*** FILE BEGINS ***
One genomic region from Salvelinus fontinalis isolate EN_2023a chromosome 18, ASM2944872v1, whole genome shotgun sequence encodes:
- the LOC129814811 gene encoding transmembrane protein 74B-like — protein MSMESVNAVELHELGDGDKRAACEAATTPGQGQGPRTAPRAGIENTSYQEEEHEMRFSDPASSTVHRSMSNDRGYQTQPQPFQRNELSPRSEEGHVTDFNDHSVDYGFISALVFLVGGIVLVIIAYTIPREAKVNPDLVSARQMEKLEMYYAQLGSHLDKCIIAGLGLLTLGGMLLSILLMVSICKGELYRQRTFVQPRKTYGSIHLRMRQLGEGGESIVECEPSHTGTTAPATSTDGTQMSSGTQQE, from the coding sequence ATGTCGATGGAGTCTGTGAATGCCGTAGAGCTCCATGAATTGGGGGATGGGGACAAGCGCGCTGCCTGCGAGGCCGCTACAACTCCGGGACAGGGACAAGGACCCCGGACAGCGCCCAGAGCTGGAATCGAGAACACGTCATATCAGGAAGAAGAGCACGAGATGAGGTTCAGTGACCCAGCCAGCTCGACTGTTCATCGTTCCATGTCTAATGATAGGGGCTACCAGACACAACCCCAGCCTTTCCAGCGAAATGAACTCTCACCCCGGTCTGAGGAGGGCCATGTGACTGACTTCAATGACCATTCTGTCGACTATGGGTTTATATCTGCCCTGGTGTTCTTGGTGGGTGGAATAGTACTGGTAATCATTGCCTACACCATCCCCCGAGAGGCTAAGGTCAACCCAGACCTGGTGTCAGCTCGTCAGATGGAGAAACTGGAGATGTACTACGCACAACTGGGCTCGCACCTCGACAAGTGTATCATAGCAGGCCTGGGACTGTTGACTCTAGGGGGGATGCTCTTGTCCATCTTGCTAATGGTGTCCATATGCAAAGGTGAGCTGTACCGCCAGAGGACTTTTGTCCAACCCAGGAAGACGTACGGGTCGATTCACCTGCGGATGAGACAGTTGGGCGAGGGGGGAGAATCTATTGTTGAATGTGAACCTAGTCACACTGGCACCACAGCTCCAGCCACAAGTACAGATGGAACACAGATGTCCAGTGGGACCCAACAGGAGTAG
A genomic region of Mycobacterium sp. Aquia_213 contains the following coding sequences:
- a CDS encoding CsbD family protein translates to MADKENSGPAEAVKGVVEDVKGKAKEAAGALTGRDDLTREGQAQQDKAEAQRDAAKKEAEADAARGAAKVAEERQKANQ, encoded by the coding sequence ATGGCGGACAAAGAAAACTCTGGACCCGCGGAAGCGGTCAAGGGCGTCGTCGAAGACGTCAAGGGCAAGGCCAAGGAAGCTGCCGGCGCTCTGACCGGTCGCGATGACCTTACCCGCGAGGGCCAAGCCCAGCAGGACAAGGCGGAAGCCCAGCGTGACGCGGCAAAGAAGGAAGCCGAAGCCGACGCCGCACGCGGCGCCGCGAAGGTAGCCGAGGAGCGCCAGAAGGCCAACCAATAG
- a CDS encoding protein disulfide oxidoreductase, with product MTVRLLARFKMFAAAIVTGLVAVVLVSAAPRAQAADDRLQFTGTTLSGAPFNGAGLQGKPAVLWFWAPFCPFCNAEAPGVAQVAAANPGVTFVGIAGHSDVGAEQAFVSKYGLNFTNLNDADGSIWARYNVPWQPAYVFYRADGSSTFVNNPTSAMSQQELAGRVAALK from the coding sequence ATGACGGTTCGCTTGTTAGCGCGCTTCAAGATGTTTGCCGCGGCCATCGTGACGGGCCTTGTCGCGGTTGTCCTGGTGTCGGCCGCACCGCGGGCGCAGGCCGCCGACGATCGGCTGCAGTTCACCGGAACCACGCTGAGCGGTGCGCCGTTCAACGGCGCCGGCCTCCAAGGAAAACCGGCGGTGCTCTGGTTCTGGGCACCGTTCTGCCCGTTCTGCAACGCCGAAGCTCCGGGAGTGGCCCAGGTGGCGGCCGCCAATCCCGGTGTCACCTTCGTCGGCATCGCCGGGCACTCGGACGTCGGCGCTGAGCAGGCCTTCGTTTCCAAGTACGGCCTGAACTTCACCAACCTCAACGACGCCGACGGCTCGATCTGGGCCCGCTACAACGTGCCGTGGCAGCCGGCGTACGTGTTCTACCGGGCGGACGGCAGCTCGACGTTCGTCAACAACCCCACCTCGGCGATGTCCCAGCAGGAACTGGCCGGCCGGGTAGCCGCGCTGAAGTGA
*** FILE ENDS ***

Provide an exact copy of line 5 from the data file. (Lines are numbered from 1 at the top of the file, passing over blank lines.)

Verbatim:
- a CDS encoding protein disulfide oxidoreductase, with product MTVRLLARFKMFAAAIVTGLVAVVLVSAAPRAQAADDRLQFTGTTLSGAPFNGAGLQGKPAVLWFWAPFCPFCNAEAPGVAQVAAANPGVTFVGIAGHSDVGAEQAFVSKYGLNFTNLNDADGSIWARYNVPWQPAYVFYRADGSSTFVNNPTSAMSQQELAGRVAALK from the coding sequence ATGACGGTTCGCTTGTTAGCGCGCTTCAAGATGTTTGCCGCGGCCATCGTGACGGGCCTTGTCGCGGTTGTCCTGGTGTCGGCCGCACCGCGGGCGCAGGCCGCCGACGATCGGCTGCAGTTCACCGGAACCACGCTGAGCGGTGCGCCGTTCAACGGCGCCGGCCTCCAAGGAAAACCGGCGGTGCTCTGGTTCTGGGCACCGTTCTGCCCGTTCTGCAACGCCGAAGCTCCGGGAGTGGCCCAGGTGGCGGCCGCCAATCCCGGTGTCACCTTCGTCGGCATCGCCGGGCACTCGGACGTCGGCGCTGAGCAGGCCTTCGTTTCCAAGTACGGCCTGAACTTCACCAACCTCAACGACGCCGACGGCTCGATCTGGGCCCGCTACAACGTGCCGTGGCAGCCGGCGTACGTGTTCTACCGGGCGGACGGCAGCTCGACGTTCGTCAACAACCCCACCTCGGCGATGTCCCAGCAGGAACTGGCCGGCCGGGTAGCCGCGCTGAAGTGA